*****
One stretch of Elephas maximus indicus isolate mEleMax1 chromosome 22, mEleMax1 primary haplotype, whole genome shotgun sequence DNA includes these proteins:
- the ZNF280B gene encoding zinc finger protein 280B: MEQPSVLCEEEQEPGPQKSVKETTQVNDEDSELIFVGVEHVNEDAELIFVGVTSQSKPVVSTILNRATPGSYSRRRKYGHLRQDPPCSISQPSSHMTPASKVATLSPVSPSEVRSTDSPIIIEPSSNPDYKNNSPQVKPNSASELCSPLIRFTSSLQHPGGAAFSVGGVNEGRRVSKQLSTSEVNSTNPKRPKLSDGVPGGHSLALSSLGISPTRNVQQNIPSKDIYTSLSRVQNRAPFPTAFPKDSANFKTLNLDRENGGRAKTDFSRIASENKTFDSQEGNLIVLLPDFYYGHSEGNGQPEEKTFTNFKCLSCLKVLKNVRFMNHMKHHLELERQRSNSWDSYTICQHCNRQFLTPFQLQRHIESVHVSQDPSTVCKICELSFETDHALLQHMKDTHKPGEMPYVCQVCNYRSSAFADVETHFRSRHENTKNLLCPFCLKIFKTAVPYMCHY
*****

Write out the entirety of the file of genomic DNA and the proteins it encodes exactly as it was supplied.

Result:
One stretch of Elephas maximus indicus isolate mEleMax1 chromosome 22, mEleMax1 primary haplotype, whole genome shotgun sequence DNA includes these proteins:
- the ZNF280B gene encoding zinc finger protein 280B: MEQPSVLCEEEQEPGPQKSVKETTQVNDEDSELIFVGVEHVNEDAELIFVGVTSQSKPVVSTILNRATPGSYSRRRKYGHLRQDPPCSISQPSSHMTPASKVATLSPVSPSEVRSTDSPIIIEPSSNPDYKNNSPQVKPNSASELCSPLIRFTSSLQHPGGAAFSVGGVNEGRRVSKQLSTSEVNSTNPKRPKLSDGVPGGHSLALSSLGISPTRNVQQNIPSKDIYTSLSRVQNRAPFPTAFPKDSANFKTLNLDRENGGRAKTDFSRIASENKTFDSQEGNLIVLLPDFYYGHSEGNGQPEEKTFTNFKCLSCLKVLKNVRFMNHMKHHLELERQRSNSWDSYTICQHCNRQFLTPFQLQRHIESVHVSQDPSTVCKICELSFETDHALLQHMKDTHKPGEMPYVCQVCNYRSSAFADVETHFRSRHENTKNLLCPFCLKIFKTAVPYMCHY